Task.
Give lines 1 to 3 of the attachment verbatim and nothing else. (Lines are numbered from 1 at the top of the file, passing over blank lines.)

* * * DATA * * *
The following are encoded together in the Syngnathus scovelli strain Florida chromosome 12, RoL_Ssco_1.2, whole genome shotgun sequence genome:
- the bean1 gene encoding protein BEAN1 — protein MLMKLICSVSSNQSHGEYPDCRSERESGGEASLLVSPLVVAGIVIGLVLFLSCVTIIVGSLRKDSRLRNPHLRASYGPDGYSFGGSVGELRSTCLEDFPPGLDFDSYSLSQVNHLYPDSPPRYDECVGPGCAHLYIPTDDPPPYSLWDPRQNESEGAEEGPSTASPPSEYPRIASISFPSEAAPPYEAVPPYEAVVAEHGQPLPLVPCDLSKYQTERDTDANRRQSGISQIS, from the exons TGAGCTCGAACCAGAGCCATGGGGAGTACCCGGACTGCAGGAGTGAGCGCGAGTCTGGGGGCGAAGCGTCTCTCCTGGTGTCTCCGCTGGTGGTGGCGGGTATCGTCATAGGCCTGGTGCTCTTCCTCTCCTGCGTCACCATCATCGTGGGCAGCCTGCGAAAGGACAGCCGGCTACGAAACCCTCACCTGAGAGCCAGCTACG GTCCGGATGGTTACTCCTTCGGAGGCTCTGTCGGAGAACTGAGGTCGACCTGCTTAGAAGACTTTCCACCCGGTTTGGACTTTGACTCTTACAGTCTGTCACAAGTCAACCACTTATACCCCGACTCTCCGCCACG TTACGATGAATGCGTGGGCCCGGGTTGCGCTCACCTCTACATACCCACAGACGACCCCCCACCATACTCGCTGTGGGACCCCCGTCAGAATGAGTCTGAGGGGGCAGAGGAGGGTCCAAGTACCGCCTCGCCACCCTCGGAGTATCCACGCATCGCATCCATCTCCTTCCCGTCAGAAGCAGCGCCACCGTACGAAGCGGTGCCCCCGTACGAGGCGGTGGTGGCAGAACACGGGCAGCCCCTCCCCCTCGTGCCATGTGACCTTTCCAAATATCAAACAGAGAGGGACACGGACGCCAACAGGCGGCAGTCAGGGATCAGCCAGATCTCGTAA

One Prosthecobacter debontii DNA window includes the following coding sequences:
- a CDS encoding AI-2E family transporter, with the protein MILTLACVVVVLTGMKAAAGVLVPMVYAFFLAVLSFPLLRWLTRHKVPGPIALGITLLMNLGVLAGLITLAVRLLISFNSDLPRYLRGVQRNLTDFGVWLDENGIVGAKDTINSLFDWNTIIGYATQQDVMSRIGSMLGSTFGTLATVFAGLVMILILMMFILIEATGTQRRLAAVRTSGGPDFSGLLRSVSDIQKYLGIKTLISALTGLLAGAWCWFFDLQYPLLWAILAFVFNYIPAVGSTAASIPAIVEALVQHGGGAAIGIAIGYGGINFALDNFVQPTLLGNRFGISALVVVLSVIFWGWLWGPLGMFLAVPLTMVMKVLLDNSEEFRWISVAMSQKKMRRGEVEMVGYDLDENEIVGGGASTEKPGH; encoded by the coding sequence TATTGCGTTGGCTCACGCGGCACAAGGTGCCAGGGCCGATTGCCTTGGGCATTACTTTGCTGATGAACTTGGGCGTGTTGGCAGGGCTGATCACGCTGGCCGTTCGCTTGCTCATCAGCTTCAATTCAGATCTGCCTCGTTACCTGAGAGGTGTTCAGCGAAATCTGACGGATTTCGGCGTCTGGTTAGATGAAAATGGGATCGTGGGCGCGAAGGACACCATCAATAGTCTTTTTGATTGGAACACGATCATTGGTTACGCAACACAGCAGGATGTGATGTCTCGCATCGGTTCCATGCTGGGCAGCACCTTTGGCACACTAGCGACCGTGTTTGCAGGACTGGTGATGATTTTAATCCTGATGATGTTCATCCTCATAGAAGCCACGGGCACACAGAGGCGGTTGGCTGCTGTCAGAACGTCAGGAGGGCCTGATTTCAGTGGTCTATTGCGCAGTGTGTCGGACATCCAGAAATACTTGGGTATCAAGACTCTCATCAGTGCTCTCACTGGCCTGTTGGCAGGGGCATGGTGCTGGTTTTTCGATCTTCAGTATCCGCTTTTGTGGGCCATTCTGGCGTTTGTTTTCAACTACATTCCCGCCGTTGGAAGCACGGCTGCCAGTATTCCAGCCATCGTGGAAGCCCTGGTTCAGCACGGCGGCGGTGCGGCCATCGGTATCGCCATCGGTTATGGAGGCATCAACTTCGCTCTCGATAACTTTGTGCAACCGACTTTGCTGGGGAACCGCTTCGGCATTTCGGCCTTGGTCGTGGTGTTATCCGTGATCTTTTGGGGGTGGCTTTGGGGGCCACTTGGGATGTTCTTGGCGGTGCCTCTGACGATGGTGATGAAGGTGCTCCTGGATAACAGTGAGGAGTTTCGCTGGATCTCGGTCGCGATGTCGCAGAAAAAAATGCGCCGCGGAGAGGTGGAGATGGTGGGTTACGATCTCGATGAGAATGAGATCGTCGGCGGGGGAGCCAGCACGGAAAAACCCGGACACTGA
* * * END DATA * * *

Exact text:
The following are encoded together in the Syngnathus scovelli strain Florida chromosome 12, RoL_Ssco_1.2, whole genome shotgun sequence genome:
- the bean1 gene encoding protein BEAN1 — protein MLMKLICSVSSNQSHGEYPDCRSERESGGEASLLVSPLVVAGIVIGLVLFLSCVTIIVGSLRKDSRLRNPHLRASYGPDGYSFGGSVGELRSTCLEDFPPGLDFDSYSLSQVNHLYPDSPPRYDECVGPGCAHLYIPTDDPPPYSLWDPRQNESEGAEEGPSTASPPSEYPRIASISFPSEAAPPYEAVPPYEAVVAEHGQPLPLVPCDLSKYQTERDTDANRRQSGISQIS, from the exons TGAGCTCGAACCAGAGCCATGGGGAGTACCCGGACTGCAGGAGTGAGCGCGAGTCTGGGGGCGAAGCGTCTCTCCTGGTGTCTCCGCTGGTGGTGGCGGGTATCGTCATAGGCCTGGTGCTCTTCCTCTCCTGCGTCACCATCATCGTGGGCAGCCTGCGAAAGGACAGCCGGCTACGAAACCCTCACCTGAGAGCCAGCTACG GTCCGGATGGTTACTCCTTCGGAGGCTCTGTCGGAGAACTGAGGTCGACCTGCTTAGAAGACTTTCCACCCGGTTTGGACTTTGACTCTTACAGTCTGTCACAAGTCAACCACTTATACCCCGACTCTCCGCCACG TTACGATGAATGCGTGGGCCCGGGTTGCGCTCACCTCTACATACCCACAGACGACCCCCCACCATACTCGCTGTGGGACCCCCGTCAGAATGAGTCTGAGGGGGCAGAGGAGGGTCCAAGTACCGCCTCGCCACCCTCGGAGTATCCACGCATCGCATCCATCTCCTTCCCGTCAGAAGCAGCGCCACCGTACGAAGCGGTGCCCCCGTACGAGGCGGTGGTGGCAGAACACGGGCAGCCCCTCCCCCTCGTGCCATGTGACCTTTCCAAATATCAAACAGAGAGGGACACGGACGCCAACAGGCGGCAGTCAGGGATCAGCCAGATCTCGTAA

One Prosthecobacter debontii DNA window includes the following coding sequences: